CC and I had arrived at the halfway scout hut against many people's expectations and the surreal nature of the challenge started to sink in.
I didn't mention it in the first post but joining us on the ride were a full-size penny farthing and a double height bike. I shall endeavor to find pictures!
Having decided to name our trusty steed Miranda we had begun to talk about her as if she were another person on the journey. Even more surprising was the realisation that we were nowhere near the back of the pack, and we watched those arriving after us join the food queue with a growing sense of pride.
Climbing back aboard we faced the problem that plagued us throughout the ride, namely that people refused to let us on the road and we were cut up mercilessly and repeatedly.
We tootled without incident until we hit Turner's Hill. It's a nasty and sharp shock that's steep and vicious but short. We got a decent run up and went for it. We passed several people as we made the ascent and, at the top, were rewarded with Mr Fabulous's comment that he knew experienced tandem riders who wouldn't have made it. It was just a comment but I was greatly cheered by it and we led the cheers as the guy on the double height bike made it up.
It should have been a great stretch after this but we finally hit problems. The claustrophobia of the stoker position started to tell as CC became convinced we were on a tilt and suffered something a lot like vertigo. Having already decided to be sensible on downhills we went at a snail's pace and stopped a couple of times to ensure she felt able to continue. Then, as we re-established our rhythm the pannier rack went weird and the pannier caught on the rear wheel. We had to stop and, for the first and only time, needed the assistance of the rear riders to get going. The pannier was put in the sag wagon and we were ever more determined to finish.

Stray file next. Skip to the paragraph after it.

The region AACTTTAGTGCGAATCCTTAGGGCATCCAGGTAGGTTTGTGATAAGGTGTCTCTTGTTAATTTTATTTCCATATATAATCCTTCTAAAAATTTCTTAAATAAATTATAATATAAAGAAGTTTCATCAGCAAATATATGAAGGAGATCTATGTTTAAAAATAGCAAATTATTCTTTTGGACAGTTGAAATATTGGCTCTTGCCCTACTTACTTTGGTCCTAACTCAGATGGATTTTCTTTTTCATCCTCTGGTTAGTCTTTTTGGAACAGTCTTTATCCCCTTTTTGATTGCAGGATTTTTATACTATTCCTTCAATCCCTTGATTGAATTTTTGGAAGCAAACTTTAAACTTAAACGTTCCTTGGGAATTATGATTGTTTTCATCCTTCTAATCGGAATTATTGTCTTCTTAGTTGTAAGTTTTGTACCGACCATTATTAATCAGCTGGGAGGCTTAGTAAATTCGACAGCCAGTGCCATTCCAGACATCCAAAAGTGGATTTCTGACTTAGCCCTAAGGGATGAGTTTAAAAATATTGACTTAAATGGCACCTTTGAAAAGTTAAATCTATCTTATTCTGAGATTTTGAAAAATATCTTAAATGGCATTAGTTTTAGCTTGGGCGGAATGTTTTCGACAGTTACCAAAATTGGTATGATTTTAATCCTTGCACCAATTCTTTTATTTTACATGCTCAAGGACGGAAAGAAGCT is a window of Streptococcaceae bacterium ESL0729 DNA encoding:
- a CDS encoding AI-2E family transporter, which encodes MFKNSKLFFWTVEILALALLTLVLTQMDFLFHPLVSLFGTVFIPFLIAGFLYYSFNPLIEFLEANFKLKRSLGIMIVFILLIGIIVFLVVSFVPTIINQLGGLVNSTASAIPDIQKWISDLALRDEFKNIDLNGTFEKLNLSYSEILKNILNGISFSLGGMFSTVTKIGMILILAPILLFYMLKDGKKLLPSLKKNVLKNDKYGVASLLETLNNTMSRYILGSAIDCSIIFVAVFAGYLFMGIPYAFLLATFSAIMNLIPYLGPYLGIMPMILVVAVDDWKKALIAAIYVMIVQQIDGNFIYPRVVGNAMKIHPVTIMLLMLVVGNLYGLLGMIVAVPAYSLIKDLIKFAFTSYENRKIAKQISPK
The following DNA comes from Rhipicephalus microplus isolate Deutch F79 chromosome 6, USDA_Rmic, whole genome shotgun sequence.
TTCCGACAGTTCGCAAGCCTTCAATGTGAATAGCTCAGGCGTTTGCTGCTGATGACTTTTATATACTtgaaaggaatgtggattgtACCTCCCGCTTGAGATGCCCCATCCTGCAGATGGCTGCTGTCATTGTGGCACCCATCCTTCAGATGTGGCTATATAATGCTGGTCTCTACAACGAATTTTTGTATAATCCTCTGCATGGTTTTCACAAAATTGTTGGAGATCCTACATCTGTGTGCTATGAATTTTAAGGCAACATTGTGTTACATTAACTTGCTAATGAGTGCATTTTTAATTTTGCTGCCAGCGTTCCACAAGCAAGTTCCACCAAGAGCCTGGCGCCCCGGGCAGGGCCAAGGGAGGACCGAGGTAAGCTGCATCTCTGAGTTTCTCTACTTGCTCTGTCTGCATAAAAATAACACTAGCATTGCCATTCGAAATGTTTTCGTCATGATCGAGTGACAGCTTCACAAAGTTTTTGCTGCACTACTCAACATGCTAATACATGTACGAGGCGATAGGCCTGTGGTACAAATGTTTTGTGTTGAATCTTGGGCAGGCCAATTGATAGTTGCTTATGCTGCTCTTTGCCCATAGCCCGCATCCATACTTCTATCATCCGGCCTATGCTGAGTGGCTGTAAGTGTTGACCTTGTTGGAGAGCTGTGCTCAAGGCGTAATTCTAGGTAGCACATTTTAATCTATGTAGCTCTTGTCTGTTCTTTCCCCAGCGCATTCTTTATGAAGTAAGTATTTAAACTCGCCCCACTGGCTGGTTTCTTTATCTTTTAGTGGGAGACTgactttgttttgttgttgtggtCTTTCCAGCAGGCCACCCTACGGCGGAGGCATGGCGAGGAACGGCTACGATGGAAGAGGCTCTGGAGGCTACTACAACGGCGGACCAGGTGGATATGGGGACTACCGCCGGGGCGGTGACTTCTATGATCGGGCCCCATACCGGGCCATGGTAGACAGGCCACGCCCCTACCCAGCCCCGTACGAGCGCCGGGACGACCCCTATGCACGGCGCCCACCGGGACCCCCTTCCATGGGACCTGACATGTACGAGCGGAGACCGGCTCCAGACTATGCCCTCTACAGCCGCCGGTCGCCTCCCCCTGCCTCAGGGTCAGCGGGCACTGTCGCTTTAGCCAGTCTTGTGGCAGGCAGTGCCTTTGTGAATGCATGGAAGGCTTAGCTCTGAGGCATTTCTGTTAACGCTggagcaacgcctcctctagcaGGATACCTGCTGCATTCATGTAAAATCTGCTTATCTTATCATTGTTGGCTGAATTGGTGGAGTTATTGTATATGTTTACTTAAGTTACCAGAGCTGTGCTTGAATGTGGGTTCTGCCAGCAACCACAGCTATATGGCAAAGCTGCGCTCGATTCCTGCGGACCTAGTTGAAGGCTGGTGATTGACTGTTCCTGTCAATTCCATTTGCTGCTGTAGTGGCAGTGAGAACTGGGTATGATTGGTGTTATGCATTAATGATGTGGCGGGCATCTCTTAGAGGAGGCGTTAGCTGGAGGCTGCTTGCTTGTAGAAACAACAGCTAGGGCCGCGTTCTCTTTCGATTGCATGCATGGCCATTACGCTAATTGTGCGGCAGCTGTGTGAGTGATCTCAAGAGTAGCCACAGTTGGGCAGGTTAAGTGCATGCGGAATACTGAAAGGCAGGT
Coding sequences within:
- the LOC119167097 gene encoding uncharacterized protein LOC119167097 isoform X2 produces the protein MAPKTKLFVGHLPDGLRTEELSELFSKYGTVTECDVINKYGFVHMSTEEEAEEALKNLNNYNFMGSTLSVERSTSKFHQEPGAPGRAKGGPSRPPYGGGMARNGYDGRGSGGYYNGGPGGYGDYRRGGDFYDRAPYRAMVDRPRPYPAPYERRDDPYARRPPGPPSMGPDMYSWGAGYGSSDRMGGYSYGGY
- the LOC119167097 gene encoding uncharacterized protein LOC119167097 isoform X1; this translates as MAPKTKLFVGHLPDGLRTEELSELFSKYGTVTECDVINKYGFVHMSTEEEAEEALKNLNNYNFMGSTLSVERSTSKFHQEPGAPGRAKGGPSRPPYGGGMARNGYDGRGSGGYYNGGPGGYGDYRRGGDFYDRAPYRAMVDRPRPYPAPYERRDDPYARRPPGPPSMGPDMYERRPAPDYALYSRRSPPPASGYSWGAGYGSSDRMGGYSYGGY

What we failed to realise was that the pannier contained all of our emergency rations and, as we approached Ditchling Beacon, this came as a nasty shock.
For those of you unfamiliar with Ditchling, it's horrendous. Around a mile of solid uphill that never seems to end. CC had managed it solo before but I hadn't and was dreading it. Even experienced riders often fail to get up it on-bike and many believe doing it on a tandem is even more difficult.
Exhausted and with Cathy still suffering vertigo-like symptoms, it looked bleak. Then a realisation dawned: I had a KitKat in my jersey pocket. I straightened in my saddle at the thought and an ill-sounding CC enquired as to my shift in position. When I told her we both near-wept with joy. It sound ridiculous but it's true.
At the last stop before the ascent we pulled over and shared the four-finger bar. Our spirits lifted and, suddenly, we knew that we could do it. We set off with purpose and decided we going to get up that hill even if it killed us.....